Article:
Better strategic engagement is required in future regardless of the immediate response to this dilemma.

Julie Garland McLellan is a practising non-executive director and board consultant based in Sydney, Australia.

Anna Maria’s Answer

How should Caleb respond to the chairman's urging?

The Board needs to authorise the investment of a subsidiary!

Taking into account the "fiduciary obligation" of the Company Board of Directors, including Caleb one of them, to protect corporate sustainability of the organization, he should ask for a Board meeting followed by an EGM, to discuss and vote the acquisition of an unrelated business, out of current strategy, even if the mother company has a strong balance sheet with robust cash flow and the acquisition is within CEO signing limits if this acquisition was already planned and budgeted!

Caleb should ask for an independent analysis of this Business Case (considering strategy and project finance) to be shared and analysed by him and the Board of Directors as a whole.

So on an ideal basis the "Risk appetite" should be considered and discussed in a Board Meeting and the CEO, following the corporate principle of accountability, should participate in the Board Meeting to explain his motivation by facts and figures, the value add, to perform an acquisition that in the  future it would become a subsidiary of the listed company.

After that, in an exclusive in-camera session of the Board Meeting, proposed by the Chairman, the acquisition should be discussed without the participation of the CEO in order to assure independence to this process.

As a listed company the "Relevant Fact" should be registered in the company website and communicated to the country SEC - Security Exchange Commission. So Caleb's dilemma should be transformed in a decision, sometimes, even taking into account all the  corporate governance instrument to protect the company, an acquisition fails, as part of the business game.

It's important for Caleb and his colleagues to oversee the acquisition process and the results of the new subsidiary on a monthly basis as part of the bonus of the CEO.

Anna Maria Guimaraes is Head, Programas Governan├ža Corporativa at Saint Paul Business School. She is based in Sao Paulo, Brazil.

What's new

Book review - All Above Board; Great Governance for the Government Sector.

Back in print again after selling out - The second edition of Julie Garland McLellan's public sector board handbook, All Above Board: Great governance for the government sector, is now available.

With a new foreword by the Hon Nick Greiner AC FAICD (Life), eight chapters and 46 case studies, All Above Board 2nd Edition is a must-have for emerging and aspiring directors, and a potent refresher for experienced board members.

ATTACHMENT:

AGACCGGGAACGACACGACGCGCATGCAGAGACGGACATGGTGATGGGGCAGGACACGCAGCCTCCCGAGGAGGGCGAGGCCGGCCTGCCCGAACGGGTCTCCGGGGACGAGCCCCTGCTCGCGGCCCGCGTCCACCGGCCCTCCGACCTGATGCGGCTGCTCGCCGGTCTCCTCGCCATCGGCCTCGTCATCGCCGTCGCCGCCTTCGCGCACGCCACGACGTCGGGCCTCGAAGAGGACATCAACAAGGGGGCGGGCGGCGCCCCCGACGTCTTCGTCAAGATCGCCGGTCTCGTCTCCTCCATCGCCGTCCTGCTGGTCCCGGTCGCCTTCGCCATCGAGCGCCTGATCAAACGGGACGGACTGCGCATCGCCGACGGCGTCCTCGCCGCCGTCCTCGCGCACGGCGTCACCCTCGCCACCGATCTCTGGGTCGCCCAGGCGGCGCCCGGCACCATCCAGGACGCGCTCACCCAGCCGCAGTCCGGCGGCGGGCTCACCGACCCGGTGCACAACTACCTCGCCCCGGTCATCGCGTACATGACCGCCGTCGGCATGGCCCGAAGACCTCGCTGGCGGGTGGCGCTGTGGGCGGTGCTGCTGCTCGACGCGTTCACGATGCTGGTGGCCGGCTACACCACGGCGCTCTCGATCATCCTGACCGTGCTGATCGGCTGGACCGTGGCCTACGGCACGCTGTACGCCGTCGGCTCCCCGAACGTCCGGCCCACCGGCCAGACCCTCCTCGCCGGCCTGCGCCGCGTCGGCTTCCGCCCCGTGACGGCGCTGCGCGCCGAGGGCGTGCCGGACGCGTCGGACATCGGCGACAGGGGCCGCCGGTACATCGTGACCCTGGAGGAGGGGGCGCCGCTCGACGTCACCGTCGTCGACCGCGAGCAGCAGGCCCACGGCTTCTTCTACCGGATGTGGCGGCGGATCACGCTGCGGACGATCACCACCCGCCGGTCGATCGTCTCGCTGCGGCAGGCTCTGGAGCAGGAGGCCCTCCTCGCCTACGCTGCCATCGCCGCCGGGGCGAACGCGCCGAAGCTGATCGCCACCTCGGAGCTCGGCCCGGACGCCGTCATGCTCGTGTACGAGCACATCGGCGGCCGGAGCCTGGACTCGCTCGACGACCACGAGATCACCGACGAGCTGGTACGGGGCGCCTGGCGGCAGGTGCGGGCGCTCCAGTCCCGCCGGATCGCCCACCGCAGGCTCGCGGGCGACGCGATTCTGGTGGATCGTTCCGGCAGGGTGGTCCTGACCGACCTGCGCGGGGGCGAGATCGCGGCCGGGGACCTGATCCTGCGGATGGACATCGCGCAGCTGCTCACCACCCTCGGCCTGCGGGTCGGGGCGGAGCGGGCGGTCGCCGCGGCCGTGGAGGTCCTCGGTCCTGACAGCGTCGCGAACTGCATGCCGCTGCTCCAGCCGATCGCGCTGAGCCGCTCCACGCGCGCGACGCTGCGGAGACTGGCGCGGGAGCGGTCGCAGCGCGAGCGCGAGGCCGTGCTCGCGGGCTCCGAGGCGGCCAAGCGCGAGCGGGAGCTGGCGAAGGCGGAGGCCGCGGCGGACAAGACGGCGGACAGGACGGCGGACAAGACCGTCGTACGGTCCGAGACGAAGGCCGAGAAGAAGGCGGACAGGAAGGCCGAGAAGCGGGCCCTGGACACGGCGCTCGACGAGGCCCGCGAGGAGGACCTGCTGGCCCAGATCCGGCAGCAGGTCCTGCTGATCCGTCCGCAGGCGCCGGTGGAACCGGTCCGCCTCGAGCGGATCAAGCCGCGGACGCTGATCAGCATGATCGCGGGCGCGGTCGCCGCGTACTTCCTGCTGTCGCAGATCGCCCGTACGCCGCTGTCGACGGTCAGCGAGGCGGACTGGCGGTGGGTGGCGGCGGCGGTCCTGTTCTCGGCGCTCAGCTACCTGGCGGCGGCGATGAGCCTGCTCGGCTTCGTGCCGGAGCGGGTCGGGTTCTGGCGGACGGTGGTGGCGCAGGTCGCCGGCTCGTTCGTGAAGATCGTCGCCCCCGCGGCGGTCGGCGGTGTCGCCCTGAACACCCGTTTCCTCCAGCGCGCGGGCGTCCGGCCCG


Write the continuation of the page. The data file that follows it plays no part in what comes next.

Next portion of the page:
All Above Board is your guide to public sector governance, including:

  • how governments work with government boards
  • key differences between private and public sector boards
  • ethics and conflicts of interest or duty
  • risk management and strategic planning

Purchase online through the Australian Institute of Company Directors website. Both printed and eBook versions are available.

If you wish to purchase multiple copies please email Julie and she will arrange a bulk discount for you.

Inspirational quote for March - This month my favourite quote is:

"Being powerful is like being a lady. If you have to tell people you are, you aren't"

~ Margaret Thatcher~

Caleb may need to look to his own personal power to solve this month's dilemma. No director is ever powerless unless they are complicit in being so; the ability to act independently cannot be taken from us, we can only give it away. My advice is: Don't.

Where have I been?

March was a whirl that started in Kuala Lumpur (that's me with the Petronas Towers in the background) with a Board Secretariat course and ended with a repeat of the course in Dubai.

In between there was a delightful trip to Tasmania to give a presentation (On Board not Overboard) to the 2016 class of Tasmanian Leaders; several trips to Melbourne for courses on Presenting to Boards, Board Induction, and Board Leadership Masterclasses.

I hope to hear from you should you have a need for board facilitation, performance review, recruitment or education. Or, of course, if you have a dilemma to share!

A note on names - A few readers have asked me where I find the names for the protagonists in each case study. I can only say that I 'steal' them from people I meet or things that I read. Caleb is an old Hebrew name and means 'dog'; it has connotations of bold and faithful. People with this name are expected to perform dangerous and difficult tasks with integrity and reliability. Hopefully the Caleb in our case this month will live up to his name: bold in dealing with the issue and the underlying causes and faithful to the company and all its shareholders.

This newsletter - If you have any ideas for improving the newsletter please let me know. If you are reading a forwarded copy please visit my website and sign up for your own subscription.

Suggestions for dilemmas - Thank you to all the readers who have suggested dilemmas. I will answer them all eventually.

Be a contributor - if you would like to attempt a response to the dilemmas before publication you are most welcome. I normally post the question in my LinkedIn group 'Company Directors and Governance Professionals' at the start of each month. Your comments and contributions will be most welcome. You may even get selected for publication.

Farewell until the next issue (due 1 May 2016). I look forward to greeting you again then. In the interim I hope you will enjoy health, happiness and hard work.

Enjoy governing your corporations; we are privileged to do what we do!

Best regards,




The opinions expressed above are general in nature and are designed to help you to develop your judgement as a director. They are not a definitive legal ruling. Names and some circumstances in the case study have been changed to ensure anonymity. Contributors to this newsletter comment in the context of their own jurisdiction; readers should check their local laws and regulations as they may be very different.